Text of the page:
MANILA, Philippines - First Gentleman Jose Miguel Arroyo was rushed to the hospital early Thursday due to a heart ailment.
Dr. Rommel Cariño, a cardiac surgeon, said Mr. Arroyo was brought to the St. Luke's Medical Center in Taguig around 8 a.m. He said the First Gentleman developed a redissection of the thoracic aorta and experienced back pains.
"The condition calls for intense medical care to control the blood pressure and heart rate to prevent further redissection. A rupture can cause compression of the blood supply to various vital organs," he said.
A new medical bulletin issued past 7 p.m. said Mr. Arroyo "developed a new tear in the thoracic aorta."
"This is beyond the previously repaired part and we call it redissection in medical terms. This needs aggressive medical treatment to prevent further dissection, which can compromise the blood supply of the other vital organs. Right now, his condition is stable but guarded," said Dr. Juliet Cervantes, Arroyo's attending physician.
Deputy Presidential Spokesman Ricardo Saludo said President Arroyo canceled all her activities including a speech at the prosecutors' league conference at the Manila Hotel to be with her husband. "He is undergoing treatment and we, of course, pray for his speedy recovery from this ailment," he said.
Some of President Arroyo's critics, meanwhile, said they are praying for the First Gentleman's recovery.
Former President Joseph Estrada said he is "praying for [Mr. Arroyo's] speedy recovery."
Liberal Party presidential bet Sen. Benigno "Noynoy" Aquino III, meanwhile, quipped: "I think we should pray for everybody who is sick."
4th time in 4 years
It was the fourth time that First Gentleman Arroyo has been hospitalized for the past four years. In three of those occasions, the reason cited was heart problems.
In December 2006, Arroyo underwent an angioplasty procedure to remove a blockage in his arteries. Upon his release from hospital, doctors instructed Arroyo to change his diet and refrain from fatty foods.
In April 2007, Arroyo was airlifted from Baguio City to Manila after experiencing massive stomach pains on Easter Sunday. He later underwent open heart surgery after being diagnosed with dissecting aortic aneurysm.
Since then, Arroyo has been undergoing regular therapy at the St. Luke's Medical Center on Quezon City.
In November 2008, a plane carrying the First Gentleman to Peru had to make an emergency landing in Japan after Arroyo complained of stomach pains. He was later diagnosed with diarrhea.
FG heart condition 'could be catastrophic'
Dr. Jose Gonzales, a renowned heart surgeon and medical director of the Philippine General Hospital, said Arroyo's latest ailment is serious. He said redissection of the thoracic aorta cannot be avoided in a patient that has had several episodes of heart ailments.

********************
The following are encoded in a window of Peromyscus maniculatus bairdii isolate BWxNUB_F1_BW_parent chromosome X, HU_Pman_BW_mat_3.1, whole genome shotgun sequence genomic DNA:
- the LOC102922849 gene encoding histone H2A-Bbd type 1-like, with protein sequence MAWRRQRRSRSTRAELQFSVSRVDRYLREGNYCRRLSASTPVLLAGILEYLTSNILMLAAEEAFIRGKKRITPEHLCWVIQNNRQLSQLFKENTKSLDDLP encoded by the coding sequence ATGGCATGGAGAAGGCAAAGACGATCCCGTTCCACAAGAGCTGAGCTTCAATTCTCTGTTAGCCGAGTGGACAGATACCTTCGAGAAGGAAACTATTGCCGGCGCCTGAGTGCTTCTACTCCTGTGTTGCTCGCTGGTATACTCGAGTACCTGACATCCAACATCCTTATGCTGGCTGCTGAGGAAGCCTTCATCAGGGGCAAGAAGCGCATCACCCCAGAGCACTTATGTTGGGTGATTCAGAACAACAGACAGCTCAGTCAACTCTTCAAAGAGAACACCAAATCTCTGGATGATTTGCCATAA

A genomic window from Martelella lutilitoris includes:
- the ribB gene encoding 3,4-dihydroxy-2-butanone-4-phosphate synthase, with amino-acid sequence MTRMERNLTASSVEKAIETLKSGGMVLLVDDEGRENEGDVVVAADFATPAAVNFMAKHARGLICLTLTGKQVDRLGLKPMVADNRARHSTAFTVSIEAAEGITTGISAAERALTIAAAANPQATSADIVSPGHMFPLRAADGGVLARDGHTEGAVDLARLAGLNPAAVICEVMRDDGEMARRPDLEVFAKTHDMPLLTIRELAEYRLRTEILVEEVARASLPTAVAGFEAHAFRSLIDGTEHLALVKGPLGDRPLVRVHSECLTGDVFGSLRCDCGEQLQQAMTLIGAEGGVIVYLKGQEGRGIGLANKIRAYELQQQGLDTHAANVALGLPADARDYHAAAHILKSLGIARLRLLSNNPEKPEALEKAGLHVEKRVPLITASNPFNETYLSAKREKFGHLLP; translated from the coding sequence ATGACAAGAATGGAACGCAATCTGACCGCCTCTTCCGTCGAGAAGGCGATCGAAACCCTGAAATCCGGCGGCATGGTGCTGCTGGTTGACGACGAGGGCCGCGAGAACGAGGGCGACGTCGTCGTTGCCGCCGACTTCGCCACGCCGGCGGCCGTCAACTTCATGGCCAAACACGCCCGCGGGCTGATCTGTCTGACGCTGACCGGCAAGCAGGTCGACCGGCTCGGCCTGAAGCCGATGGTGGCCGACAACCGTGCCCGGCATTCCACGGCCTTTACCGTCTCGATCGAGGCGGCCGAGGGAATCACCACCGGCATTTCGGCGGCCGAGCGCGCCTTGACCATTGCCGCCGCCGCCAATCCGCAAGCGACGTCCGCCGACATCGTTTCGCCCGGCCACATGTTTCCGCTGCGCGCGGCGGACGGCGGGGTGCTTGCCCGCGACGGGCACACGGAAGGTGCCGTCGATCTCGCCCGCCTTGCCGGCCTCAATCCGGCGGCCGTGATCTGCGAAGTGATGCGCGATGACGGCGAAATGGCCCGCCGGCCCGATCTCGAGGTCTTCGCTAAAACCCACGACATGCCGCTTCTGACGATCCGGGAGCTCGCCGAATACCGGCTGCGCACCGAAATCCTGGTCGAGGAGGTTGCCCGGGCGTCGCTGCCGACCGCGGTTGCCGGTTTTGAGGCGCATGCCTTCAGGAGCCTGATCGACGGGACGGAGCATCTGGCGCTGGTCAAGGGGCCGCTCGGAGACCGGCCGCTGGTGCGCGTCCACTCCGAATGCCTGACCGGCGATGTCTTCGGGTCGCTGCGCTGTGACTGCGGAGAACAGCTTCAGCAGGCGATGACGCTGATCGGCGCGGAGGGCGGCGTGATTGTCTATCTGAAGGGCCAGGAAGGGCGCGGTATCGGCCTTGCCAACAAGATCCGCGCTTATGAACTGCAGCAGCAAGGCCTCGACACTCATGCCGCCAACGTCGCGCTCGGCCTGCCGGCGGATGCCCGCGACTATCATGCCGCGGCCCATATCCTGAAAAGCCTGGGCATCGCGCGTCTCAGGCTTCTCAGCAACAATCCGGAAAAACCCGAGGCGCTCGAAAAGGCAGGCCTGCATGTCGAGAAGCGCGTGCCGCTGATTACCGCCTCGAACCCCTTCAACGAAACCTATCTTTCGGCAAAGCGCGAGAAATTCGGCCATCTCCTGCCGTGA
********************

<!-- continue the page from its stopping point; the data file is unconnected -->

"When the blood pressure shoots up, it can't be contained by the aorta. Kumbaga magkakaroon na ng leak, at pag nag-break na iyong mga walls, wala nang supply ng dugo," he said.
Gonzales said people at "high risk" from redissection of the thoracic aorta are usually overweight, diabetic, have high cholesterol and like to eat meat.
He said patients with these risk factors are usually instructed to monitor their diet since the threat could remain for life.
"Catastrophic ito. Pag sinabi nating catastrophic hindi ibig sabihin mamatay ka. Pero pag inoperahan ka, at any moment, pwede kang mamatay," he said.
Dr. Ludgerio Torres, director of the Philippine Heart Center, said Arroyo was diagnosed with dissecting aneurysm a few years back.
The dissection, he said, is caused by an increase in the blood pressure that destroys the fragility of the wall of the aorta. “When your blood pressure elevates than the usual normal, it will tear apart, it will try to release the attachment of inner layer from the rest of the wall of the aorta,” he said.
He said that the redissection or tear will not be occurring in the previous operated area.
“If the pain starts at the back, that part of the back might have the new site of dissection or tearing or separation of that inner layer,” he said.
Gonzales said a weakened aorta could affect blood flow to other organs of the body including the kidneys, lungs and even nerves of the feet.
He said any patient who does not undergo treatment for the weakened aortic wall could die at any time
"It's a walking time bomb. The operation is not a complete cure. You have to change lifestyle and food habits," he said.
He said those who undergo a heart bypass should avoid stressful sports such as golf and avoid eating red meat. Reports from Timi Nubla, Ron Gagalac and RG Cruz, ABS-CBN News